One of the problems with blogging as a business (or doing any type of business online for that matter) is a lack of accountability. With most businesses and jobs there is always someone reviewing your work and your progress and holding you accountable for meeting your goals and objectives. Most blogs are one-person operations, and as a result there is no one there to hold you accountable.
If your goal with blogging is to make money, shouldn’t it be treated like any other business? At most businesses, as an employee you’ll probably have a review every six months or every year to evaluate your performance. If you’re willing to go through this while being an employee for someone else, why not put yourself under the same scrutiny when you are the one that has everything to gain, not an employer?
In addition to employee reviews, any viable business will have monthly and quarterly goals that are used in part to determine success and encourage consistent growth. The same should be true for us as bloggers. There are a number of different types of goals or measurements that we can use each month. Of course, whatever we use to determine our success should ultimately depend on our goals. For example, if making money is the most important goal, then it only makes sense that revenue and profit would be measured on a monthly basis.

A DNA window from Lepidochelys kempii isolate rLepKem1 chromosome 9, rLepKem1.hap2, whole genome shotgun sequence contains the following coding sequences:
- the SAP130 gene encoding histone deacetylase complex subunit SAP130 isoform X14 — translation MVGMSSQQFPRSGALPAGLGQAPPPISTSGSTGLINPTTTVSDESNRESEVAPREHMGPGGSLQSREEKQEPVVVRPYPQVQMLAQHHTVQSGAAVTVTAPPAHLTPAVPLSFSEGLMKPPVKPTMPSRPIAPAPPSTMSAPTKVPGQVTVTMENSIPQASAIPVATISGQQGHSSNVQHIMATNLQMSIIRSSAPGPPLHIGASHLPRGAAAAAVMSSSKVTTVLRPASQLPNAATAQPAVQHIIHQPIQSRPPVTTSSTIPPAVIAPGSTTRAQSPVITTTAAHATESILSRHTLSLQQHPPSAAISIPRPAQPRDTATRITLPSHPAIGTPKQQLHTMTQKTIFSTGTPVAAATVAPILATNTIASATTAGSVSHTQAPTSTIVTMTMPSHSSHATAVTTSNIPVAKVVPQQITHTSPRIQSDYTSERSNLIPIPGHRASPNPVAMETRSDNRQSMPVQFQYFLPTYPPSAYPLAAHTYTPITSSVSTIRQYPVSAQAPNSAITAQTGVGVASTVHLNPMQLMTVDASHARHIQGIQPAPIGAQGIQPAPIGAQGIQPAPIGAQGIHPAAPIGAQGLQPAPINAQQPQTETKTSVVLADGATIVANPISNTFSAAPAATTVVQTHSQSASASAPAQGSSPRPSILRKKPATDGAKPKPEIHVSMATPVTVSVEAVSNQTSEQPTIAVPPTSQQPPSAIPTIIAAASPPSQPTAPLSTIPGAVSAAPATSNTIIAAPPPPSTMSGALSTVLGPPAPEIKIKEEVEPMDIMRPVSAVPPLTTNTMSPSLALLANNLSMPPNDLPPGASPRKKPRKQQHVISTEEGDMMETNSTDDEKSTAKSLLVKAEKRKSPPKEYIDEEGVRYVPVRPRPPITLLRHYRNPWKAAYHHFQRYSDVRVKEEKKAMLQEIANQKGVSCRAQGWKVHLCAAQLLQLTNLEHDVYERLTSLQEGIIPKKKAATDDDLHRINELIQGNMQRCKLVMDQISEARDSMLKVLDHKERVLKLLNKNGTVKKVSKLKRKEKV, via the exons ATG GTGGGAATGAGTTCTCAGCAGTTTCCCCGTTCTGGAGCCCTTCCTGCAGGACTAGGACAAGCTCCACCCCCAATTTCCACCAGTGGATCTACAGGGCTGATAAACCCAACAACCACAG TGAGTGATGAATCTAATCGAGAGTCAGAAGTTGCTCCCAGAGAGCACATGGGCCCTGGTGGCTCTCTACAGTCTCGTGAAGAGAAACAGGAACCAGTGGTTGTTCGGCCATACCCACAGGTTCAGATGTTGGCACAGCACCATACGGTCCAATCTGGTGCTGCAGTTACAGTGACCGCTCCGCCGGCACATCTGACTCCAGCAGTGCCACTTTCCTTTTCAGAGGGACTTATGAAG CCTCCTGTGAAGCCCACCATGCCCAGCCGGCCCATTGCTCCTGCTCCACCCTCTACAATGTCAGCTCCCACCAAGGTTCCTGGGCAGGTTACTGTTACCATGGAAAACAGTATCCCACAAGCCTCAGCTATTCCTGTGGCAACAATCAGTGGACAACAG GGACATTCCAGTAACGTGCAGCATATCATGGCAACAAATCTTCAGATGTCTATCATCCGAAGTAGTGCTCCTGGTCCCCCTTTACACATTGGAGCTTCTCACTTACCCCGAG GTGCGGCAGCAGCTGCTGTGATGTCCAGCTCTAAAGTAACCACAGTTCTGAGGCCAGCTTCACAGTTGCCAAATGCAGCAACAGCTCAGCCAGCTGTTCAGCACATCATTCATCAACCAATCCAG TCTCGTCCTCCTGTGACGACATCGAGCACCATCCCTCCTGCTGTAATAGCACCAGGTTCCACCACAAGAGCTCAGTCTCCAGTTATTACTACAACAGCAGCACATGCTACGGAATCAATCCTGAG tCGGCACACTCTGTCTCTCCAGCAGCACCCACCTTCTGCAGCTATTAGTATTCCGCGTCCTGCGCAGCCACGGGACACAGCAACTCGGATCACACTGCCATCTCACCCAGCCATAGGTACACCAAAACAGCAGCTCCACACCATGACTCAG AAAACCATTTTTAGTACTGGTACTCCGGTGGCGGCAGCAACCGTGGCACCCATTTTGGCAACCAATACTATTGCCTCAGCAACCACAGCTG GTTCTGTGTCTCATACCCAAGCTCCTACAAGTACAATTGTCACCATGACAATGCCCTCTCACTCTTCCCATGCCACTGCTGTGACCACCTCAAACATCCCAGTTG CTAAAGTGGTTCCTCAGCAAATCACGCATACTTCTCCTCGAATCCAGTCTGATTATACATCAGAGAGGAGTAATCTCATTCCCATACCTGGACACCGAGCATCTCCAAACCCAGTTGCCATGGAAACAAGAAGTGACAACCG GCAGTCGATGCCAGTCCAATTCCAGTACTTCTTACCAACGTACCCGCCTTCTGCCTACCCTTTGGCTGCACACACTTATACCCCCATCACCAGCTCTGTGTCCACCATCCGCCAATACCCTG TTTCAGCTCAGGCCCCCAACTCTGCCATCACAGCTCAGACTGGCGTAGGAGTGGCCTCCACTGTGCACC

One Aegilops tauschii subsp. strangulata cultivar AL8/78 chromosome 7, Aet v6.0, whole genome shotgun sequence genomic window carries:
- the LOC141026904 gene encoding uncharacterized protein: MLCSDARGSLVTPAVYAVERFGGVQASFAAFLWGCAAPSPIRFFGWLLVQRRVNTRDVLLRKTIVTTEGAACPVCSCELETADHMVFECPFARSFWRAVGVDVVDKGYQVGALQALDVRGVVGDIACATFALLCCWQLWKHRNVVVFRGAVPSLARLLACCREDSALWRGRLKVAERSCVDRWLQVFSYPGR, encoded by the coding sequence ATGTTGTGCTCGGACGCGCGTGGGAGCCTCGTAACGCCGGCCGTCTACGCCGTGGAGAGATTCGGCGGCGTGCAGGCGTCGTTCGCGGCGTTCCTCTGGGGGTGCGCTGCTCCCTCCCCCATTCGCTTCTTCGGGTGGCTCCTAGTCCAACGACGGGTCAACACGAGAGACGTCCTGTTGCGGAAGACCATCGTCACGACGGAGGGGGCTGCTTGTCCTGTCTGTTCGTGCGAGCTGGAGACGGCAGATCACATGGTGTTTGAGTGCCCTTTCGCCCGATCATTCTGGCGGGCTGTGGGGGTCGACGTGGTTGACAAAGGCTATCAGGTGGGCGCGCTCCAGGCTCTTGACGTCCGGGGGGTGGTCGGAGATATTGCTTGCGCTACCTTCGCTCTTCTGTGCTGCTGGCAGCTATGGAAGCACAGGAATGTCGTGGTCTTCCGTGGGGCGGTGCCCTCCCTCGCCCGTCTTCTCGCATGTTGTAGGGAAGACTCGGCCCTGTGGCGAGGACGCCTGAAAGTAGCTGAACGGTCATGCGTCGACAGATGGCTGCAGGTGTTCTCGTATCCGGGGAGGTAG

How Can You Hold Yourself Accountable?
In order to be able to measure your achievements you need to have specific, time-sensitive goals. Some examples of possible goals:
- Number of unique visitors
- Number of pageviews
- Advertising revenue
- Affiliate program revenue
- Alexa rank
- Technorati rank
I’ve created an Excel spreadsheet that helps me to set monthly goals and track my progress. At the end of each month I can look at the results and see where I succeeded and where I came up short. That spreadsheet is available for download if you would like to use it for yourself. It includes columns for goals, actual achievements, and percentage of the goal accomplished.
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